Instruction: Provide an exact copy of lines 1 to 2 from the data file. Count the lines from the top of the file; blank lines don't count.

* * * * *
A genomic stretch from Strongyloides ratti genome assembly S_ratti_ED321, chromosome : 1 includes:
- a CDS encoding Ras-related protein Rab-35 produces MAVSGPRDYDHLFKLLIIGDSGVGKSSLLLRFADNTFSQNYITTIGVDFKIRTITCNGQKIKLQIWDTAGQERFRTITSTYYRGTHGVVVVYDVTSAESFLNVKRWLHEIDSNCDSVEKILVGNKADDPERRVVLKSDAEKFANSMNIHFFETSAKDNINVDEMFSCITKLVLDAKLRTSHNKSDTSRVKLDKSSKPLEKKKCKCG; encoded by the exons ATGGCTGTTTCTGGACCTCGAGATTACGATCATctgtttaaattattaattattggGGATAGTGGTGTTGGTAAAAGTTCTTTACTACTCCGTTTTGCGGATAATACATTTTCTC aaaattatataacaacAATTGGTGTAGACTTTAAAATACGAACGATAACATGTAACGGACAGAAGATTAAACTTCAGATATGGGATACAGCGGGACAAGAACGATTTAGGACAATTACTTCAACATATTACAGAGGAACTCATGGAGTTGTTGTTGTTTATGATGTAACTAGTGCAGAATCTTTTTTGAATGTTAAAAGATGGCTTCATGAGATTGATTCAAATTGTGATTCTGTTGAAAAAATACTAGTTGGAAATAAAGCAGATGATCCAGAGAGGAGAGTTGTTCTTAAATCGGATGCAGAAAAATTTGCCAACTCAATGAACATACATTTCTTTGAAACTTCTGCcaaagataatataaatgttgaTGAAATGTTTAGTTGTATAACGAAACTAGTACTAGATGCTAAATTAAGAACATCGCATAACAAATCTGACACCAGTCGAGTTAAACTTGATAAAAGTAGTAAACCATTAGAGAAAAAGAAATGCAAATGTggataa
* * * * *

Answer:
A genomic stretch from Strongyloides ratti genome assembly S_ratti_ED321, chromosome : 1 includes:
- a CDS encoding Ras-related protein Rab-35 produces MAVSGPRDYDHLFKLLIIGDSGVGKSSLLLRFADNTFSQNYITTIGVDFKIRTITCNGQKIKLQIWDTAGQERFRTITSTYYRGTHGVVVVYDVTSAESFLNVKRWLHEIDSNCDSVEKILVGNKADDPERRVVLKSDAEKFANSMNIHFFETSAKDNINVDEMFSCITKLVLDAKLRTSHNKSDTSRVKLDKSSKPLEKKKCKCG; encoded by the exons ATGGCTGTTTCTGGACCTCGAGATTACGATCATctgtttaaattattaattattggGGATAGTGGTGTTGGTAAAAGTTCTTTACTACTCCGTTTTGCGGATAATACATTTTCTC aaaattatataacaacAATTGGTGTAGACTTTAAAATACGAACGATAACATGTAACGGACAGAAGATTAAACTTCAGATATGGGATACAGCGGGACAAGAACGATTTAGGACAATTACTTCAACATATTACAGAGGAACTCATGGAGTTGTTGTTGTTTATGATGTAACTAGTGCAGAATCTTTTTTGAATGTTAAAAGATGGCTTCATGAGATTGATTCAAATTGTGATTCTGTTGAAAAAATACTAGTTGGAAATAAAGCAGATGATCCAGAGAGGAGAGTTGTTCTTAAATCGGATGCAGAAAAATTTGCCAACTCAATGAACATACATTTCTTTGAAACTTCTGCcaaagataatataaatgttgaTGAAATGTTTAGTTGTATAACGAAACTAGTACTAGATGCTAAATTAAGAACATCGCATAACAAATCTGACACCAGTCGAGTTAAACTTGATAAAAGTAGTAAACCATTAGAGAAAAAGAAATGCAAATGTggataa